China All-In with Carbon Fiber Mass Transit

It wasn’t too long ago that an upstart Chinese mass transit company introduced the first-ever carbon fiber bus for city use. That was impressive enough, but Chinese engineers are not resting on their laurels. Another company – CRRC Corporation Limited – recently made waves at the Innotrans 2018 show by introducing an all-carbon fiber light rail vehicle they call ‘CETROVO’.

Industry observers say it is clear that China is all-in when it comes to carbon fiber mass transit. CRRC’s CETROVO project is proof of that commitment. According to news reports, CETROVO is not just a carbon fiber car train. It is an entirely new piece of technology that combines state-of-the-art building materials with the latest in mass transit technology. It is assumed that CRRC has plans to sell the vehicles worldwide, making them a global leader in the industry.

Weight Reductions and Greater Efficiency

CETROVO is a technological wonder from a fabricating standpoint. To start with, the vehicle is 13% lighter than the lightest models CRRC has previously made. It is also more energy-efficient at the same time. All the performance improvements built in to CETROVO have been implemented thanks to carbon fiber.

CRRC uses a carbon fiber composite material to achieve a 30% weight reduction of CENTOVO’s body, equipment cabinet, and driver cab. The weight of the bogie frame has been reduced by 40%. But that’s not all. Tests showed that the carbon fiber body performs well against fatigue, is very tolerant to weather conditions, and resists corrosion. CRRC insists that the new vehicle has at least a 30-year service life with minimal maintenance.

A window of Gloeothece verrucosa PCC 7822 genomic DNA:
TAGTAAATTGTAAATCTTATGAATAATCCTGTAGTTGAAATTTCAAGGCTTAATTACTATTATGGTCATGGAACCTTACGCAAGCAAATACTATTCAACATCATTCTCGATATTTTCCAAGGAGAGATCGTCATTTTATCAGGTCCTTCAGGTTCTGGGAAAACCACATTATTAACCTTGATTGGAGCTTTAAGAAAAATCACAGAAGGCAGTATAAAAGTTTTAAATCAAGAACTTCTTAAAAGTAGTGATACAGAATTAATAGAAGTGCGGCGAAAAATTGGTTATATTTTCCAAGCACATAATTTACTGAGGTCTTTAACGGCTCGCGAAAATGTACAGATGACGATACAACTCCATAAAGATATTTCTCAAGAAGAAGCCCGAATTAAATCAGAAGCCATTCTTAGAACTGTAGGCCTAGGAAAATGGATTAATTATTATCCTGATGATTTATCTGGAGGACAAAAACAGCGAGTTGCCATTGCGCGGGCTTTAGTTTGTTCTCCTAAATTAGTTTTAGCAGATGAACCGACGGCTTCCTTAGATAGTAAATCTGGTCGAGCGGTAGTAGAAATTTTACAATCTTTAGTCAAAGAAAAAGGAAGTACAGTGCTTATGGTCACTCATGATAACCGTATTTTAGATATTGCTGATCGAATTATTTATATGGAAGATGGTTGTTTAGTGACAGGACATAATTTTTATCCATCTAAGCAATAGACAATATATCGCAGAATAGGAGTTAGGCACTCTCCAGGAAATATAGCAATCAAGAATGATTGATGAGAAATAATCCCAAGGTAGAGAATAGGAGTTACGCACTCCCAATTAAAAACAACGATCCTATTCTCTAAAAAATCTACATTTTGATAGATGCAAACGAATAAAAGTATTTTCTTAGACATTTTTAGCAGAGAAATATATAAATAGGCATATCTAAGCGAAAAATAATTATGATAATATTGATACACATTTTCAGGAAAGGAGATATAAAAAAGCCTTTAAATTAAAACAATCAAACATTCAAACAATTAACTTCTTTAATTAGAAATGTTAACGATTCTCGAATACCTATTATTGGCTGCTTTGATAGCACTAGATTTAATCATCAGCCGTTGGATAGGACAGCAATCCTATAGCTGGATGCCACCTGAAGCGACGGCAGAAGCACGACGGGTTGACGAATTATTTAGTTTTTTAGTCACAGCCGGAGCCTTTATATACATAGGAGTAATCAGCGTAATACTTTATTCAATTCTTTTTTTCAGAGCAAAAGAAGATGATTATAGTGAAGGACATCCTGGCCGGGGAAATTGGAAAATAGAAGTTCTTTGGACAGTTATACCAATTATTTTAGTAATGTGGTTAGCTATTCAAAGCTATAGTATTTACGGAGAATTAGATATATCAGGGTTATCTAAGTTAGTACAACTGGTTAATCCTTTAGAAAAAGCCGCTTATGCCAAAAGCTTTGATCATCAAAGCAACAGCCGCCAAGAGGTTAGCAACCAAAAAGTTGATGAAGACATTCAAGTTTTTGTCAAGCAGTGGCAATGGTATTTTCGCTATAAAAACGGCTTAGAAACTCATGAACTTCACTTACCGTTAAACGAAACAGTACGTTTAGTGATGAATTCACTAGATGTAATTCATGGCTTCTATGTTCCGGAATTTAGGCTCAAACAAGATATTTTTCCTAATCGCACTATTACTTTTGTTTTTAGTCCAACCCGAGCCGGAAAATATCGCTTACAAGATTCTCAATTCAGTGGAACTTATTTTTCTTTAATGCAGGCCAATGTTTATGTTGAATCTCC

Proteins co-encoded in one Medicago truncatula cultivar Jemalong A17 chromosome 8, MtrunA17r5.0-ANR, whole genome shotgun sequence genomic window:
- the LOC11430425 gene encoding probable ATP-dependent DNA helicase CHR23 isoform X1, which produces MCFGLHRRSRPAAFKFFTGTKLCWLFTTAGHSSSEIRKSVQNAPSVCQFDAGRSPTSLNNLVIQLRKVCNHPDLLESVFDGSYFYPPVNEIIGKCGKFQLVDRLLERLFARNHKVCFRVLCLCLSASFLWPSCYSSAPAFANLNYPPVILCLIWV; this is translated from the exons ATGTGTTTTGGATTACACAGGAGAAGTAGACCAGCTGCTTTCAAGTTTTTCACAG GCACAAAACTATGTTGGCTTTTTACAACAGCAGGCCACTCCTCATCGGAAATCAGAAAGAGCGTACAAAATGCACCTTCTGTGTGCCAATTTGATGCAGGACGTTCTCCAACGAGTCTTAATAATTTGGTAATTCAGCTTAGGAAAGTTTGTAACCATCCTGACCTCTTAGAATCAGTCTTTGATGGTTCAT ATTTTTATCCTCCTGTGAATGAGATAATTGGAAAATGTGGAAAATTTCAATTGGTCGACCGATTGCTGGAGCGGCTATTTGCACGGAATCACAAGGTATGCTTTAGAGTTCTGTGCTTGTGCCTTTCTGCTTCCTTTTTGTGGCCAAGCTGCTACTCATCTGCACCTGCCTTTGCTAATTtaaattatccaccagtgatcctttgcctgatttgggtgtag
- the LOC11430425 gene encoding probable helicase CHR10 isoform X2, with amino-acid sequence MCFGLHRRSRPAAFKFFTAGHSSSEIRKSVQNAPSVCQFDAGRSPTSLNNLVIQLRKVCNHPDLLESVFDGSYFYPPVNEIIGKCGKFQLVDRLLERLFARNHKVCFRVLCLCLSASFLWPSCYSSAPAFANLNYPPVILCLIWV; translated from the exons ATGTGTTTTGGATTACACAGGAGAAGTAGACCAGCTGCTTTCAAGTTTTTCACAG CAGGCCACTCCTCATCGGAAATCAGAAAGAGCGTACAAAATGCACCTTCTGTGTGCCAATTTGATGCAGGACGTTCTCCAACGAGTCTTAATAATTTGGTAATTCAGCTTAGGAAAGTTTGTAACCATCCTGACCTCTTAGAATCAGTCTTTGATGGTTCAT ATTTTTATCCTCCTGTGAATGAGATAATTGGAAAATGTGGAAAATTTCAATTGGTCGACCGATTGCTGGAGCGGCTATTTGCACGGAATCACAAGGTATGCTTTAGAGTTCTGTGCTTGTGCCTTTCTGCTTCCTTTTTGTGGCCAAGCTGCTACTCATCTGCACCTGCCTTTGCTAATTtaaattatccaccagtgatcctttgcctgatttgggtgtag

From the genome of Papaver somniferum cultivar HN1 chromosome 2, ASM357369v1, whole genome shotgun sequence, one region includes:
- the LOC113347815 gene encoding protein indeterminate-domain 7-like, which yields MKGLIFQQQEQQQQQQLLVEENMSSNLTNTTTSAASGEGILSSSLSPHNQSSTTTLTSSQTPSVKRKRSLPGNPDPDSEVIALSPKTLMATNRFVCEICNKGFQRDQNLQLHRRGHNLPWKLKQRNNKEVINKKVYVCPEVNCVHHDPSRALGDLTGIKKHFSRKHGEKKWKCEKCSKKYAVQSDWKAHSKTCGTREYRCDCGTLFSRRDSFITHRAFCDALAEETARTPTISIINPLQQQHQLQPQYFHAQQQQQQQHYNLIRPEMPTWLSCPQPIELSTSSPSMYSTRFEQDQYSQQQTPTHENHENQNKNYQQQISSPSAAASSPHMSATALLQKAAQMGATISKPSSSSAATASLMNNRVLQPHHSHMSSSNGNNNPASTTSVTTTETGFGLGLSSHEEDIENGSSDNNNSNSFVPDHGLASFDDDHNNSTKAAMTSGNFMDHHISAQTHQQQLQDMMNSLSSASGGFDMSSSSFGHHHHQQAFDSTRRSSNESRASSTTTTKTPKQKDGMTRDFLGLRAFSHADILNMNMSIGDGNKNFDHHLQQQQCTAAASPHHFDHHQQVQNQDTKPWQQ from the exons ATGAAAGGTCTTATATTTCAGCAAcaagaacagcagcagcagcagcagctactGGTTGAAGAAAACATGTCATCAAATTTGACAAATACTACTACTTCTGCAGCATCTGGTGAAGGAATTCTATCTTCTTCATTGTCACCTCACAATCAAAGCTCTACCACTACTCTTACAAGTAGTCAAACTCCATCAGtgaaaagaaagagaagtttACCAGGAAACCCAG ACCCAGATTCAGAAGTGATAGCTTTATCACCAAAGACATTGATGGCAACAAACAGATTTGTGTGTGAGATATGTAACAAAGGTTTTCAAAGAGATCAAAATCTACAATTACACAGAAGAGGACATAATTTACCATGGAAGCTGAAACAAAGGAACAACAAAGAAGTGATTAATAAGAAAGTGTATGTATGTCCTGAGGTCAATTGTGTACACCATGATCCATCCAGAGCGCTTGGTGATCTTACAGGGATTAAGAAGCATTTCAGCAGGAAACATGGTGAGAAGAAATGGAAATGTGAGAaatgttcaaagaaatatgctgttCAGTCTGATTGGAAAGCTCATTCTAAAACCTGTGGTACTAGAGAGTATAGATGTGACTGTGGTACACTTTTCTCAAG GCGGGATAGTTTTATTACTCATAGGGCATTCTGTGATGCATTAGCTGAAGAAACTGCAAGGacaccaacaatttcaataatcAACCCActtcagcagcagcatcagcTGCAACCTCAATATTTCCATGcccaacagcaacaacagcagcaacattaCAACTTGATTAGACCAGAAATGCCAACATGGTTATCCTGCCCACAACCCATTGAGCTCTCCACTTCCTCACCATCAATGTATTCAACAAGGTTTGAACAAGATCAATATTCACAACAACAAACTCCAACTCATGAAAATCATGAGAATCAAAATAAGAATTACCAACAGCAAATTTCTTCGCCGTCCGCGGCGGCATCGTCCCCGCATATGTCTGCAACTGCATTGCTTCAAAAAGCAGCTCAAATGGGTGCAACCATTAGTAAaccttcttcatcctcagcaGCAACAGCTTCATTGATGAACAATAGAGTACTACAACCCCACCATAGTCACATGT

Last but not least is the fact that the lighter rail car will put less stress on metro track lines. That translates into fewer track repairs, lower maintenance costs, and longer track life.

Short Term Cost vs. Long Term Gain

CRRC acknowledges that the cost of the materials needed to build CETROVO is substantially higher than if they had used more traditional materials. However, the company is trading a short-term cost increase for long term gain. They believe investing in more expensive materials now will generate financial benefits down the road.

Rock West Composites, a Utah company that specializes in carbon fiber products, says the short-term cost vs. long term gain question is something manufacturers and fabricators have to wrestle with during the early stages of design. Car companies wrestle with it; aerospace companies wrestle with it; even sporting goods manufacturers have to figure out whether carbon fiber is worth investing in or not.

In the short term, CETROVO is going to cost customers more. How much more no one really knows at this point. But let’s say carbon fiber drives up the cost of the light rail car by 25%. Customers have to determine whether energy savings, lower maintenance costs, and longer car and track life will produce enough savings to offset the higher price.

CRRC is betting that the savings CENTROVO generates will cover its higher price tag, and then some. Their expectation is not unreasonable. A light rail car with a 30-year lifespan is always good for the bottom line. It is even better if the car requires very little maintenance to keep it on the rails.

There is no doubt that Chinese mass transit manufacturers are all-in with carbon fiber. CRRC has invested quite a bit in the CENTROVO project. Now it’s up to the company’s sales force to make customers aware of the benefits of purchasing the car. If it shows early signs of favorable adoption among buyers, CRRC might just find itself shipping the cars all over the world.